Impediments to the expulsion of migrants suspected or convicted of serious criminality pose an increasing challenge for public policy in both the national and international spheres. These obstacles can be ‘practical’, such as the lack of means to send the person to their country of origin, or ‘legal’ in nature, as where human rights standards prevent removal. However, even though such cases appear comparatively few in number, they tend to attract significant public interest due to the real concerns that they generate for State migration control, the integrity of the institution of asylum, the role of human rights in contemporary society, and the bringing to justice of perpetrators of serious crimes.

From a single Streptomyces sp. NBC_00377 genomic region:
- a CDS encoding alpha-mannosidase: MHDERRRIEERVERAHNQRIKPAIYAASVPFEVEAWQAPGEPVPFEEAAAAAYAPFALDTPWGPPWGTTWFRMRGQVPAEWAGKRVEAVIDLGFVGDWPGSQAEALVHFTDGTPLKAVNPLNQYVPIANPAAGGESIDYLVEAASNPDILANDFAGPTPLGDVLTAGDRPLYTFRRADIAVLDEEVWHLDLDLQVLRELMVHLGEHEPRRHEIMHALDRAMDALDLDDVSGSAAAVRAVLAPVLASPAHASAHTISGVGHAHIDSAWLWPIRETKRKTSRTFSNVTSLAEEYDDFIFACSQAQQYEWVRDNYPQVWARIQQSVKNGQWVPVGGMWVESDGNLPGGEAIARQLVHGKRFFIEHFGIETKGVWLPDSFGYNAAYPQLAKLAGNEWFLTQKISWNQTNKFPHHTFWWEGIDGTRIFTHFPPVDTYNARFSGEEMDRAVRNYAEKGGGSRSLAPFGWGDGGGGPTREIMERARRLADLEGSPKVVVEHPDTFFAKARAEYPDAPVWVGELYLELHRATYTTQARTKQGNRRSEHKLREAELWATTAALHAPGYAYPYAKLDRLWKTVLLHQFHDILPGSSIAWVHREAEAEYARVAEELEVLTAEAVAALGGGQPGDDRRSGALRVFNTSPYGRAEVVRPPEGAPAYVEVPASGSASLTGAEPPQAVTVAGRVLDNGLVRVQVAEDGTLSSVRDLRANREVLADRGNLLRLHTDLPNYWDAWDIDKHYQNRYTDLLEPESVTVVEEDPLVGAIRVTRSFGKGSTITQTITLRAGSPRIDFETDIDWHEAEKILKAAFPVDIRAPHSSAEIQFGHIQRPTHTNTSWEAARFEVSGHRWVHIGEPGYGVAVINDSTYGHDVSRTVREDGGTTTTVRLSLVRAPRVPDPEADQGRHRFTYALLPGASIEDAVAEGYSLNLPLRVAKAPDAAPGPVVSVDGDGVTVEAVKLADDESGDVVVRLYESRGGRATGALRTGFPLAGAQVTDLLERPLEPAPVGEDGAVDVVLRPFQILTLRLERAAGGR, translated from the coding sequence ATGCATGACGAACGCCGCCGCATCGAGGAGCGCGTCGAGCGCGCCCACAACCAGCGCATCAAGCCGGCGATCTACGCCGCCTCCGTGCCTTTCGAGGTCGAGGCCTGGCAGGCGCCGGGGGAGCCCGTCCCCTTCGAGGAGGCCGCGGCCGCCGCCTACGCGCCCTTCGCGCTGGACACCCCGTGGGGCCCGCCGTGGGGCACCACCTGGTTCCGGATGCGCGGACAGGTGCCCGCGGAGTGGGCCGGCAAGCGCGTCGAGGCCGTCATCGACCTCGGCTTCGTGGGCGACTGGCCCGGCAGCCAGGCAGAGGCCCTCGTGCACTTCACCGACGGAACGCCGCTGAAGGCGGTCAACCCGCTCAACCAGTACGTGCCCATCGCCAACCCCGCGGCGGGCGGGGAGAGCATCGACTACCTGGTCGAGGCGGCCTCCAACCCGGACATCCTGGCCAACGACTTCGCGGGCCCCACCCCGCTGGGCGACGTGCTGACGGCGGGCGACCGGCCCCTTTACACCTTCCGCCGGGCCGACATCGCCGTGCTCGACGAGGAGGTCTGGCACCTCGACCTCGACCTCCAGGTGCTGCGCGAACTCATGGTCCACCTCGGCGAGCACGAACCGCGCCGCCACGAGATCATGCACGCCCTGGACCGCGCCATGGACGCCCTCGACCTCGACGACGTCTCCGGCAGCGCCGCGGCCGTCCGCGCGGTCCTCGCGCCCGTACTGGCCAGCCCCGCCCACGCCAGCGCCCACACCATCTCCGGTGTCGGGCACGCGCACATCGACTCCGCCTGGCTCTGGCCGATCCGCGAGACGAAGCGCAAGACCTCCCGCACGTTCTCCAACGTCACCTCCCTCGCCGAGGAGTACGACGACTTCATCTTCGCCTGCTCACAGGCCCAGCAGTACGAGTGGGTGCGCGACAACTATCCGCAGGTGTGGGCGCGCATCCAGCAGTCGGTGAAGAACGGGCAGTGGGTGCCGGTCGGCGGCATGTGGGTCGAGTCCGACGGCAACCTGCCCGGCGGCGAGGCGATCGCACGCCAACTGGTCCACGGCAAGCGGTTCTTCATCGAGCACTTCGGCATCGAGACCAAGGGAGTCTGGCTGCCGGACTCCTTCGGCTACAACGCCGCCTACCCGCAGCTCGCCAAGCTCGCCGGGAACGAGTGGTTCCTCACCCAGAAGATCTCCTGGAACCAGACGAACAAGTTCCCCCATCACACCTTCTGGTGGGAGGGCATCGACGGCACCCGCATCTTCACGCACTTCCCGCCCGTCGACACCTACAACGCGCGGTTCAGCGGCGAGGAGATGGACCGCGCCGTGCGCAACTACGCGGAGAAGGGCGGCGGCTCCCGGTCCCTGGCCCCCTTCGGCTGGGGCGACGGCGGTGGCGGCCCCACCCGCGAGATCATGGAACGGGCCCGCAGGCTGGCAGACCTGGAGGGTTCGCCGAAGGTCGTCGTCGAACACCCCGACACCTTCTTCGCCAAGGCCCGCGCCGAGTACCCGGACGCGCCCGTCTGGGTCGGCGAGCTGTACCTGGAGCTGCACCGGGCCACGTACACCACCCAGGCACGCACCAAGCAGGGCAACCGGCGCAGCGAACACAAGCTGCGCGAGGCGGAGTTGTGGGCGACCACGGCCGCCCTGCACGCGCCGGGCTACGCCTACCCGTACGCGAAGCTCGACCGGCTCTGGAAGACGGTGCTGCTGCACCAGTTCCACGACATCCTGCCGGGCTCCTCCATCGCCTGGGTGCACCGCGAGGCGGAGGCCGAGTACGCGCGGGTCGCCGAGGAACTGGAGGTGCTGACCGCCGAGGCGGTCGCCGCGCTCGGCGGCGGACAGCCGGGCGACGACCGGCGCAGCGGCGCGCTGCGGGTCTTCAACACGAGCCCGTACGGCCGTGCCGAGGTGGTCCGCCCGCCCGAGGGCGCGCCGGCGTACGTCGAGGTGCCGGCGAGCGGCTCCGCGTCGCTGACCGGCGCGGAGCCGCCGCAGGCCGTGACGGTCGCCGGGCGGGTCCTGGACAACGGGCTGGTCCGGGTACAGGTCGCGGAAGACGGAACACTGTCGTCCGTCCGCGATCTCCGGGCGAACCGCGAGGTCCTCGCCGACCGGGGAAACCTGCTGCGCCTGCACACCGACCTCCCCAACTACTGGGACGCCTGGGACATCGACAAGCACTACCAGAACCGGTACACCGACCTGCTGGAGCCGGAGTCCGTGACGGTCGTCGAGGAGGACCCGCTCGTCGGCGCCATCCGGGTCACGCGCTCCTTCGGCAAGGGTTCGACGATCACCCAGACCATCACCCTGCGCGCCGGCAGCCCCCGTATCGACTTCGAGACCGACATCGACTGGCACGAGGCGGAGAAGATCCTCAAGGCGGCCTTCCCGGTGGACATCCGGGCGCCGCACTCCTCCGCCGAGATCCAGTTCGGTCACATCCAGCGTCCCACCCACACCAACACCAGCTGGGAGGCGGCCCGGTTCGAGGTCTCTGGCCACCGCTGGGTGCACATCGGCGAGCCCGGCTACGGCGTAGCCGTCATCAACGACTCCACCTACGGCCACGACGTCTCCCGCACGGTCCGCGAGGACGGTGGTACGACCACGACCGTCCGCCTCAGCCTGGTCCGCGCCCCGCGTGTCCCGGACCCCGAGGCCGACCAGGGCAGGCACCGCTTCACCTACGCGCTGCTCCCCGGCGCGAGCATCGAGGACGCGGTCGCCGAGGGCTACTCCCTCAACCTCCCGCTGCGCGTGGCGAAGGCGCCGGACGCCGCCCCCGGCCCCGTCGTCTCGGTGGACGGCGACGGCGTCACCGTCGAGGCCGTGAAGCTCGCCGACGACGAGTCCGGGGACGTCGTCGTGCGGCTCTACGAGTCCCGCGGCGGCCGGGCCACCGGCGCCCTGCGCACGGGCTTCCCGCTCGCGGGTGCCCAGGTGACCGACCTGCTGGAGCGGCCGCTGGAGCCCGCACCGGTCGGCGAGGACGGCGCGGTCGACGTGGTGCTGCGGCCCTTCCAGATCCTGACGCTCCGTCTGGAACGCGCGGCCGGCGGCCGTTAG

These challenges raise formidable empirical and theoretical questions for refugee, criminal and human rights law which, despite their pressing contemporary relevance, have thus far received minimal scholarly attention. By providing a forum for advancing thinking on these topics, the ‘Undesirable and Unreturnable?’ conference seeks to integrate a wide range of participants to address these issues in a comparative international perspective from the standpoint of both legal and non-legal disciplines.
Registration for the conference on ‘Undesirable and Unreturnable’ migrants in London on 25-26 January has opened. You can register here.